Even though he’s one of the best free agent hitters the Royals have acquired in quite some time, what can Royals fans expect from him, and what kind of effect will he have not just on this Royals lineup, but roster overall?

Let’s take a deeper look into Santana’s signing and profile and what that could mean for the Royals in 2021 and perhaps even 2022.

Photo by David Maxwell/Getty Images

There’s no question Santana is coming off a down year. According to Fangraphs, he posted a 95 wRC+, which was the first time his wRC+ has ever been below 100 in his 11-year career. While he did play in all 60 games, Santana posted a slash of .199/.349/.350 and a WAR of 0.3. When looking at his Statcast data on Baseball Savant, many of his batted ball metrics from 2020 were concerning as well. He only ranked in the 36th percentile in terms of exit velocity; 38th percentile in terms of hard hit percentage; and 41st percentile in terms of batted ball rate. Those aren’t exactly promising percentile rankings, and it does explain why the Indians weren’t exactly chomping at the bit to give him an extension this off-season.

However, Santana did rank in the 85th percentile in expected weight on-base average, as he posted a .360 mark in that category a year ago, and that should carry some hope that he was “unlucky” in 2020, if one wants to be optimistic about Santana’s outlook, as suggested by David Lesky of Royals Review:

Another promising sign for 2021 is that Santana continued to be pretty elite when it came to not only drawing walks (98th percentile). In addition, he also remained solid when it came to not swinging and missing (77th percentile in whiff percentage) and strikeout rate (79th percentile). While Santana will be 35-years-old at the start of 2021, which may concern some Royals fans, plate discipline and batting eye are skills that remain stable with age. And thus, the fact that Santana is so elite in those two areas is a good sign for the Royals lineup, especially since Royals hitters have tended to be a free-swinging bunch in the past few seasons.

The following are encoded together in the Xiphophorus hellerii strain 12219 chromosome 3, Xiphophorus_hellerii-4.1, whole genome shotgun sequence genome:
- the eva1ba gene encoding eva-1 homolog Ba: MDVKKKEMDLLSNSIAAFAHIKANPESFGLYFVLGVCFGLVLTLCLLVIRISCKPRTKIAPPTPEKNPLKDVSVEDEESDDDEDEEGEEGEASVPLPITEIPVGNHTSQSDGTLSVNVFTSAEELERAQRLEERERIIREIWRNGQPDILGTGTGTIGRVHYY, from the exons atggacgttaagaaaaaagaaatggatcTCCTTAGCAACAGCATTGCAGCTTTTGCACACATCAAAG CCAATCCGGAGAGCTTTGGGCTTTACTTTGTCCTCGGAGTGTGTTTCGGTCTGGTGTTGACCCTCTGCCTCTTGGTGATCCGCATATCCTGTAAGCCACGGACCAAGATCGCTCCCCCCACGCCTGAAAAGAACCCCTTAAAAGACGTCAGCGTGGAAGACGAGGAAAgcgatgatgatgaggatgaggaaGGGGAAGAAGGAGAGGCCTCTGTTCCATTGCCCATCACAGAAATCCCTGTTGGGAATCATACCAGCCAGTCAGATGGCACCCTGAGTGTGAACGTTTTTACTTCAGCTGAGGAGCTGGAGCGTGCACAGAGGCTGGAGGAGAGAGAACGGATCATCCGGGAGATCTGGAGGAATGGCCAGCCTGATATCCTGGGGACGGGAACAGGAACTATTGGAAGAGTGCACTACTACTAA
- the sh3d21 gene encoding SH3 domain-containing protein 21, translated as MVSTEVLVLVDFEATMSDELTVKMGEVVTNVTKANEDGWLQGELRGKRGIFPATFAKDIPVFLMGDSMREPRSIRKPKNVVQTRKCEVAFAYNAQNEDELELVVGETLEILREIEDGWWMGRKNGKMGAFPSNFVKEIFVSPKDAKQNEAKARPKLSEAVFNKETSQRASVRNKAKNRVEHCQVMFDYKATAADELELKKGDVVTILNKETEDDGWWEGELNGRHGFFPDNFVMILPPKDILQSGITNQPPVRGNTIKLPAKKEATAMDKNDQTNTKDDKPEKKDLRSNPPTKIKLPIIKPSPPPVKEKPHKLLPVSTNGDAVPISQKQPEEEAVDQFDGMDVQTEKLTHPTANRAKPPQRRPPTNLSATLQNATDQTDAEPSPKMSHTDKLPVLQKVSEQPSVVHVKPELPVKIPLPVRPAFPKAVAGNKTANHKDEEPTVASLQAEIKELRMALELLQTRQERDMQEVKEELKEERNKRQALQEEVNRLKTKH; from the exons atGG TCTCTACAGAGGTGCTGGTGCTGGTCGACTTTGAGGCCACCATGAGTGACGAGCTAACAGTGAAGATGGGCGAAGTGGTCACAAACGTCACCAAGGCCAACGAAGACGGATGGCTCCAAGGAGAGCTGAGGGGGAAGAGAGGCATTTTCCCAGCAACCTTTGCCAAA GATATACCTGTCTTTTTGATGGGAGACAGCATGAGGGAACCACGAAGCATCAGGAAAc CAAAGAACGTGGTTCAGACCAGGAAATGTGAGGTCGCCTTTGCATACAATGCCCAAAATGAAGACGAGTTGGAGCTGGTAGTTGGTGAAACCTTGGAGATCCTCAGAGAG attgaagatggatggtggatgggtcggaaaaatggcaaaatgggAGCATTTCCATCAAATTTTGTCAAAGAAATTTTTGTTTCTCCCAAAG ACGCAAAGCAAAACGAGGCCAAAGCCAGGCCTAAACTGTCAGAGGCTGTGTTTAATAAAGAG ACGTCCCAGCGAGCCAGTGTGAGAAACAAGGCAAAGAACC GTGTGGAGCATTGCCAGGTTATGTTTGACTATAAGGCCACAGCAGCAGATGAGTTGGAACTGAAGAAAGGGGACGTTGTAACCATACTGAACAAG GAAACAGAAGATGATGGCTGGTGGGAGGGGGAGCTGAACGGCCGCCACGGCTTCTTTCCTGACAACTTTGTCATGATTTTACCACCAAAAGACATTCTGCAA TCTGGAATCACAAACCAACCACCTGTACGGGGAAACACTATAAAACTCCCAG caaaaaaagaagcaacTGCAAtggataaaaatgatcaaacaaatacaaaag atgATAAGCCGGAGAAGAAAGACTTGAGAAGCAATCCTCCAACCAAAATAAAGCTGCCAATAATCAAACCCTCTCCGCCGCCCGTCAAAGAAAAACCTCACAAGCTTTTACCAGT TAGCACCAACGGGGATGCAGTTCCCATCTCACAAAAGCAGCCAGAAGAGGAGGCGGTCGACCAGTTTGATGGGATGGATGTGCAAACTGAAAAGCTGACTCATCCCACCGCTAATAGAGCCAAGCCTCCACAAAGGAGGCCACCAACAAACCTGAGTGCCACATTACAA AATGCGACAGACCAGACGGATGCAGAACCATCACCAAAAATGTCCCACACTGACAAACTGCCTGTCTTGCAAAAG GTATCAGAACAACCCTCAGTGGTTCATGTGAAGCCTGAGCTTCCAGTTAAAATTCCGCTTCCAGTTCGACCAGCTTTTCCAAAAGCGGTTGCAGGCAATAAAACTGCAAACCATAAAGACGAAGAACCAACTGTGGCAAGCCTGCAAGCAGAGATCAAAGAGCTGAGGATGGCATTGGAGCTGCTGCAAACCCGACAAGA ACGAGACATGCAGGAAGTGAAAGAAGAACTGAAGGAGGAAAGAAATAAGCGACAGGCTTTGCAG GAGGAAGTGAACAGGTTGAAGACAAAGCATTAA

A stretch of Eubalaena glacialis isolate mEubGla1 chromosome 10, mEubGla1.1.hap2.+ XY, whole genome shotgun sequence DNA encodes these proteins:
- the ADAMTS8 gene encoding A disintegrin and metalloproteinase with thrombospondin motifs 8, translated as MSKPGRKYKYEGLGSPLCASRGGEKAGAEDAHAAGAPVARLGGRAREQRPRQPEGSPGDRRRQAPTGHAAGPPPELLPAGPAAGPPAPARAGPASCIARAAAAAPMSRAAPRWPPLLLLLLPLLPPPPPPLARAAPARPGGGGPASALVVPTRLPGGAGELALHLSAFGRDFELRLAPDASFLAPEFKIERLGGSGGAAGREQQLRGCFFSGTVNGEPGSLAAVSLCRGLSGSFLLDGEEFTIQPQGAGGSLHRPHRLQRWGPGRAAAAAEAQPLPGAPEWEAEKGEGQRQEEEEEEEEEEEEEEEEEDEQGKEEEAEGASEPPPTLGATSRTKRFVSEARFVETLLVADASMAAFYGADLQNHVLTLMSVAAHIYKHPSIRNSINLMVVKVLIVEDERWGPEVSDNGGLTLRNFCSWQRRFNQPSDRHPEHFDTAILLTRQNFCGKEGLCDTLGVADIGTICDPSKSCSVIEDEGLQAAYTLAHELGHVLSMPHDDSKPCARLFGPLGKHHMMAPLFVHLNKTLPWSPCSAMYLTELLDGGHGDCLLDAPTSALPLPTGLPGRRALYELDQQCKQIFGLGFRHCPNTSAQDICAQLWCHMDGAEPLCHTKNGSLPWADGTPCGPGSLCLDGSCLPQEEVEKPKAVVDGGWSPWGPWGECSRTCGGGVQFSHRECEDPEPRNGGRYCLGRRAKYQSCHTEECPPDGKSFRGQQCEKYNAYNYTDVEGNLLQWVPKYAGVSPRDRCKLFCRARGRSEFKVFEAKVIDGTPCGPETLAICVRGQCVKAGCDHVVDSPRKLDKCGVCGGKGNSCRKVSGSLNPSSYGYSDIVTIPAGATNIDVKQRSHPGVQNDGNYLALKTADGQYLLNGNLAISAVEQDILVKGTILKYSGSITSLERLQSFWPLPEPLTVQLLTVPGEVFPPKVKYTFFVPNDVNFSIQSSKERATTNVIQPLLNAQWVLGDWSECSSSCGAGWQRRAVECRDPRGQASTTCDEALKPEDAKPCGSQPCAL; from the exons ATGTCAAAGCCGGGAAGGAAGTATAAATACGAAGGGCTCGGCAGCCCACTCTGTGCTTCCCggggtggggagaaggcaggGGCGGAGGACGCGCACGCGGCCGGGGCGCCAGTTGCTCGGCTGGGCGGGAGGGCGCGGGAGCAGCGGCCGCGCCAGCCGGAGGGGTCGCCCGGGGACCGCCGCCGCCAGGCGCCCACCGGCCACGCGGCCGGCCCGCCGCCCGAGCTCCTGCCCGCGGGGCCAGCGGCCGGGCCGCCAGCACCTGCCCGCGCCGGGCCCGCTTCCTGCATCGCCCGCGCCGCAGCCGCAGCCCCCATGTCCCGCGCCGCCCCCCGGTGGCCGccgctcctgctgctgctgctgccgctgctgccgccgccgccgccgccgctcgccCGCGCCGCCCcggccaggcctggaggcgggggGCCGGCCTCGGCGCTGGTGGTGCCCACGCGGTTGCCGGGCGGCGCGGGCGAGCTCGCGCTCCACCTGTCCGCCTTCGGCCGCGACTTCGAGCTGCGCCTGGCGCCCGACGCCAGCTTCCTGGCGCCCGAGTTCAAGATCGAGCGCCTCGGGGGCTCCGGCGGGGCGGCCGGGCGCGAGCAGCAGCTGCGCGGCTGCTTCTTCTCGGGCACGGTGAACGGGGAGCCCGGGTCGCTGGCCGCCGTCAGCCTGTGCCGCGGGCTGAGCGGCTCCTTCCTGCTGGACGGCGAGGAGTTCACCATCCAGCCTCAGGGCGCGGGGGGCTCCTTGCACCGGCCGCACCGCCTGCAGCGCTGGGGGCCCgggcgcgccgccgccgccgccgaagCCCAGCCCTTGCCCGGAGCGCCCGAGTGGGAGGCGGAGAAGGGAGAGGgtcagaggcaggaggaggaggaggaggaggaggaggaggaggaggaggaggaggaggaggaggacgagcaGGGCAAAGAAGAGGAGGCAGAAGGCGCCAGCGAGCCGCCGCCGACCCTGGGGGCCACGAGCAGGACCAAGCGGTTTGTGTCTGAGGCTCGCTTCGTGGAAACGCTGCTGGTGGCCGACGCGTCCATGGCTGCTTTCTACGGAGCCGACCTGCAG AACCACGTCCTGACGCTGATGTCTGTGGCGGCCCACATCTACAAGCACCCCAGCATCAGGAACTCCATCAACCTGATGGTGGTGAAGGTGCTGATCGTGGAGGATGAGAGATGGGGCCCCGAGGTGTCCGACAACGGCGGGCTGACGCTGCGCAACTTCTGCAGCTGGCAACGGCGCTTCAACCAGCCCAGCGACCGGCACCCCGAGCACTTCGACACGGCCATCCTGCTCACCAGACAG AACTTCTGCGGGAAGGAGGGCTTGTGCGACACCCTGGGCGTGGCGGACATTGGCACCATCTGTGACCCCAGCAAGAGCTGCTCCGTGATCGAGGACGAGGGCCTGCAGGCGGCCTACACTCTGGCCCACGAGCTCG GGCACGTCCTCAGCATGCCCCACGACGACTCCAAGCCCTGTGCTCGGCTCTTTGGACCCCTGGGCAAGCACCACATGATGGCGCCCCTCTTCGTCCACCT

Thus, it will be interesting to see what kind of production the Royals will get from Santana over the next two seasons. In some ways, it may be hard to imagine that Santana will duplicate his 2019 campaign, a year where he posted a 4.4 WAR and 135 wRC+ and earned his first and only All-Star berth. That being said, the former Indians standout will provide a sturdy amount of production in the middle of the lineup, and could be an ideal two hitter in the lineup considering his ability to get on-base. Furthermore, his projections seem promising, as Craig Brown of Baseball Prospectus and Royals Review pointed out Santana’s Steamer 2021 projections in a recent Tweet:

If the Royals can get anything close to that kind of production from Santana next season, then this Royals lineup could be a sleeping giant in 2021, especially in the American League. The Royals with the addition of Santana should be set 1-6, and the idea of Franchy Cordero breaking out, and perhaps Taylor and Nicky Lopez breaking out could make this lineup even better as well in 2021.

Photo Credit: Jay Biggerstaff-USA TODAY Sports